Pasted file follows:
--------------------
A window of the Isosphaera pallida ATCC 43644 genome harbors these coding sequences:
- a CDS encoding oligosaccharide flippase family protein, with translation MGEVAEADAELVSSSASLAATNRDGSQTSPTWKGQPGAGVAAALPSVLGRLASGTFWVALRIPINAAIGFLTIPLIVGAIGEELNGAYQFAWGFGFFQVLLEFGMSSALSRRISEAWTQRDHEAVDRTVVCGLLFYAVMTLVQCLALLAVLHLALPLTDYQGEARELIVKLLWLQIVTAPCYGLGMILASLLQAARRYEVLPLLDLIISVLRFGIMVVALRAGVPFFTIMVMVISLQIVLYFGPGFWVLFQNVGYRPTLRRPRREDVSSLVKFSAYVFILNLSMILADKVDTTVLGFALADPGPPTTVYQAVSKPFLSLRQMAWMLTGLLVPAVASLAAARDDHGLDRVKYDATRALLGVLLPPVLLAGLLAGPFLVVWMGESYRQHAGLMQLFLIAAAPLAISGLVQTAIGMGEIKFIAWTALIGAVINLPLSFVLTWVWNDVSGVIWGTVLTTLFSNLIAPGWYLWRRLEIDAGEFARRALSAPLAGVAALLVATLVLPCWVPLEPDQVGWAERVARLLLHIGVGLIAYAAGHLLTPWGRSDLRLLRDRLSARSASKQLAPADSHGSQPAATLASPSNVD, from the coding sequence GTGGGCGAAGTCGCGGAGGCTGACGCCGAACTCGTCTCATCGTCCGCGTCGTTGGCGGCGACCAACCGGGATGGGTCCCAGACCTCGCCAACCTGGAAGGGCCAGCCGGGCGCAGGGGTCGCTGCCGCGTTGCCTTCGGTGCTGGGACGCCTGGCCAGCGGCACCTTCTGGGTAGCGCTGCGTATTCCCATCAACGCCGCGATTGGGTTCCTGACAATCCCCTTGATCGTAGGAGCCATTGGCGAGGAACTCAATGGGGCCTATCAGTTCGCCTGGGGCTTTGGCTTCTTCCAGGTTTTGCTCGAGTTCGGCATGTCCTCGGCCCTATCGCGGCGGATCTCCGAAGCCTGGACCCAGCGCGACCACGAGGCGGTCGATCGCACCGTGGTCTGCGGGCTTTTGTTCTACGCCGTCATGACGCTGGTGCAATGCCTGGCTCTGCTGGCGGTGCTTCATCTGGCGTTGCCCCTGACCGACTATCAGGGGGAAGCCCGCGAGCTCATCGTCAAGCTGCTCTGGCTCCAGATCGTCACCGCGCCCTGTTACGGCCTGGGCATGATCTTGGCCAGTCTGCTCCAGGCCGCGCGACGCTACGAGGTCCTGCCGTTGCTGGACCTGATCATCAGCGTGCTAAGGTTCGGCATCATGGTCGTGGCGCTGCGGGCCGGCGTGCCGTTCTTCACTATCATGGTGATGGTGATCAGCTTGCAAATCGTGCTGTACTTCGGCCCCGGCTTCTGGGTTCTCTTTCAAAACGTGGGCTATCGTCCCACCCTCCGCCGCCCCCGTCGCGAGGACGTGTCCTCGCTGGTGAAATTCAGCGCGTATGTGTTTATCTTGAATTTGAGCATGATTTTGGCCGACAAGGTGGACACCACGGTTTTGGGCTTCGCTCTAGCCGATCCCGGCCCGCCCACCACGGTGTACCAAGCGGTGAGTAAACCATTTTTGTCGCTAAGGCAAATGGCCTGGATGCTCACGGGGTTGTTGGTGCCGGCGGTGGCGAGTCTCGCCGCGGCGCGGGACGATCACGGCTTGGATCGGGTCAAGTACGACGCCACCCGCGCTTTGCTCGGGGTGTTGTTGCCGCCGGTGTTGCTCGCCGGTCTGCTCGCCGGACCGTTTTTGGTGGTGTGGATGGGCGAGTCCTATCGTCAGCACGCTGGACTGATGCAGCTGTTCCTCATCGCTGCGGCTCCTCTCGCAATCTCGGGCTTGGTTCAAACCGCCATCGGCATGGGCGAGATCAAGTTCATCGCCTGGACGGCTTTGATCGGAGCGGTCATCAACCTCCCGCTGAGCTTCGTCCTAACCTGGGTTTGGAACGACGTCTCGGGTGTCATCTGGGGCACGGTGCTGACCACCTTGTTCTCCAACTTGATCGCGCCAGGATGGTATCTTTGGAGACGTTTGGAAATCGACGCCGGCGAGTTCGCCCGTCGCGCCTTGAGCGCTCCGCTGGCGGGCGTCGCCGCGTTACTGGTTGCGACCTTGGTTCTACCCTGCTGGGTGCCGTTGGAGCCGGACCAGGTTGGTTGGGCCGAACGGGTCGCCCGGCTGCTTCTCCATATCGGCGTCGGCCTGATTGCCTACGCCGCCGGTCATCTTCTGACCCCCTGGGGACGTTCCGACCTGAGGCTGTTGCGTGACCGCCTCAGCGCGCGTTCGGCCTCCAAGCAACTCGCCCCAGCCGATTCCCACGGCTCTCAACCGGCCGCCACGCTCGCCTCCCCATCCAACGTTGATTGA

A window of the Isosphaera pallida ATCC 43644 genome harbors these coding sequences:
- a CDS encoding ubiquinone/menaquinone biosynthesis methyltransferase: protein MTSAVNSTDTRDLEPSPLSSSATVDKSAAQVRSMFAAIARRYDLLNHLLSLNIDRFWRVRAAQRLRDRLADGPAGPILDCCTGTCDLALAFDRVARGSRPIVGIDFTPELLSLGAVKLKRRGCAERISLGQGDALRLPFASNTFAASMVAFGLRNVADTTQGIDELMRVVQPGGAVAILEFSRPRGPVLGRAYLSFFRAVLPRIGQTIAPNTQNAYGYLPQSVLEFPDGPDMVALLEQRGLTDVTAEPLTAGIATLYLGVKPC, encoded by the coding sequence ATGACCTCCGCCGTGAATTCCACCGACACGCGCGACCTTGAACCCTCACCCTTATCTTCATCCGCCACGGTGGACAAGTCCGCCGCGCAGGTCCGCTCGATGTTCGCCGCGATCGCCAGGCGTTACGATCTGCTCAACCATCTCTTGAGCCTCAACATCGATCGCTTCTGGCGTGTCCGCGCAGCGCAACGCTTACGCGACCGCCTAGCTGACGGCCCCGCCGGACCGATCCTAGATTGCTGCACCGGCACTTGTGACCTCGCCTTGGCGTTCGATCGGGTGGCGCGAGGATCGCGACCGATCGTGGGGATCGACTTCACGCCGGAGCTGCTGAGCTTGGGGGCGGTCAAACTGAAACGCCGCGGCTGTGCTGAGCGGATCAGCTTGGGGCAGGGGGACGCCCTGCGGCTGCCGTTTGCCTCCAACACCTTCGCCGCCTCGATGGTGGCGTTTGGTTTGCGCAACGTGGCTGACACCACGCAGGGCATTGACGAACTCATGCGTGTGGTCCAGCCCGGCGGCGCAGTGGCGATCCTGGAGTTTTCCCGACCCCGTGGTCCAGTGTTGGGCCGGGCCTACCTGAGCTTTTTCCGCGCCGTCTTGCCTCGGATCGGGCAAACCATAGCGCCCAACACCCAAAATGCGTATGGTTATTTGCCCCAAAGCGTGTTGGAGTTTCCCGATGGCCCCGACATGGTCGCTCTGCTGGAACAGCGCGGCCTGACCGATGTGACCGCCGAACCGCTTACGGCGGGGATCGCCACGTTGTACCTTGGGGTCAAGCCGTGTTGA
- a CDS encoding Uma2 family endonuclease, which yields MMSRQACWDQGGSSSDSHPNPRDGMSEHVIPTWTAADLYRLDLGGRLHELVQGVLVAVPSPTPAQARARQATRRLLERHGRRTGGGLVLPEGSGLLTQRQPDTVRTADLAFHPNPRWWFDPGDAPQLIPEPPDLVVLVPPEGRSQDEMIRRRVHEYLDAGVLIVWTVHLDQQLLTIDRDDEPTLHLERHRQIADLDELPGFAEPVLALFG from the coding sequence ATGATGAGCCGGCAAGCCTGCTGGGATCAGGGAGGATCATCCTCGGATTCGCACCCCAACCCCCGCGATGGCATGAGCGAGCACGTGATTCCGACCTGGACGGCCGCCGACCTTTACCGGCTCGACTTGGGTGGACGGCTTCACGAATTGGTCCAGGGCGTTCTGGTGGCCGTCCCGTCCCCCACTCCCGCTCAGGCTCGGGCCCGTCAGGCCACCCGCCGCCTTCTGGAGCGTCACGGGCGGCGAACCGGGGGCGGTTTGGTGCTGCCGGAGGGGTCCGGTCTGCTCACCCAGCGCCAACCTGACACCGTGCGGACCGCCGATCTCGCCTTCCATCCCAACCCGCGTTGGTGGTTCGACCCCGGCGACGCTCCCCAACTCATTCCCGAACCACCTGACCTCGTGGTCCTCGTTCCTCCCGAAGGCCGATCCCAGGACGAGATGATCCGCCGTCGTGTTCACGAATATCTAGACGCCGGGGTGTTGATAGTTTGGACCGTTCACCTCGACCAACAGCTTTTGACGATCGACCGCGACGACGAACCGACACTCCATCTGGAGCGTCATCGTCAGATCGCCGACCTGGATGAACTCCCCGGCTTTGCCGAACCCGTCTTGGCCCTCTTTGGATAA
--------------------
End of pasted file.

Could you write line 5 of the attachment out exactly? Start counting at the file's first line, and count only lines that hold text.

- a CDS encoding Uma2 family endonuclease, which yields MMSRQACWDQGGSSSDSHPNPRDGMSEHVIPTWTAADLYRLDLGGRLHELVQGVLVAVPSPTPAQARARQATRRLLERHGRRTGGGLVLPEGSGLLTQRQPDTVRTADLAFHPNPRWWFDPGDAPQLIPEPPDLVVLVPPEGRSQDEMIRRRVHEYLDAGVLIVWTVHLDQQLLTIDRDDEPTLHLERHRQIADLDELPGFAEPVLALFG from the coding sequence ATGATGAGCCGGCAAGCCTGCTGGGATCAGGGAGGATCATCCTCGGATTCGCACCCCAACCCCCGCGATGGCATGAGCGAGCACGTGATTCCGACCTGGACGGCCGCCGACCTTTACCGGCTCGACTTGGGTGGACGGCTTCACGAATTGGTCCAGGGCGTTCTGGTGGCCGTCCCGTCCCCCACTCCCGCTCAGGCTCGGGCCCGTCAGGCCACCCGCCGCCTTCTGGAGCGTCACGGGCGGCGAACCGGGGGCGGTTTGGTGCTGCCGGAGGGGTCCGGTCTGCTCACCCAGCGCCAACCTGACACCGTGCGGACCGCCGATCTCGCCTTCCATCCCAACCCGCGTTGGTGGTTCGACCCCGGCGACGCTCCCCAACTCATTCCCGAACCACCTGACCTCGTGGTCCTCGTTCCTCCCGAAGGCCGATCCCAGGACGAGATGATCCGCCGTCGTGTTCACGAATATCTAGACGCCGGGGTGTTGATAGTTTGGACCGTTCACCTCGACCAACAGCTTTTGACGATCGACCGCGACGACGAACCGACACTCCATCTGGAGCGTCATCGTCAGATCGCCGACCTGGATGAACTCCCCGGCTTTGCCGAACCCGTCTTGGCCCTCTTTGGATAA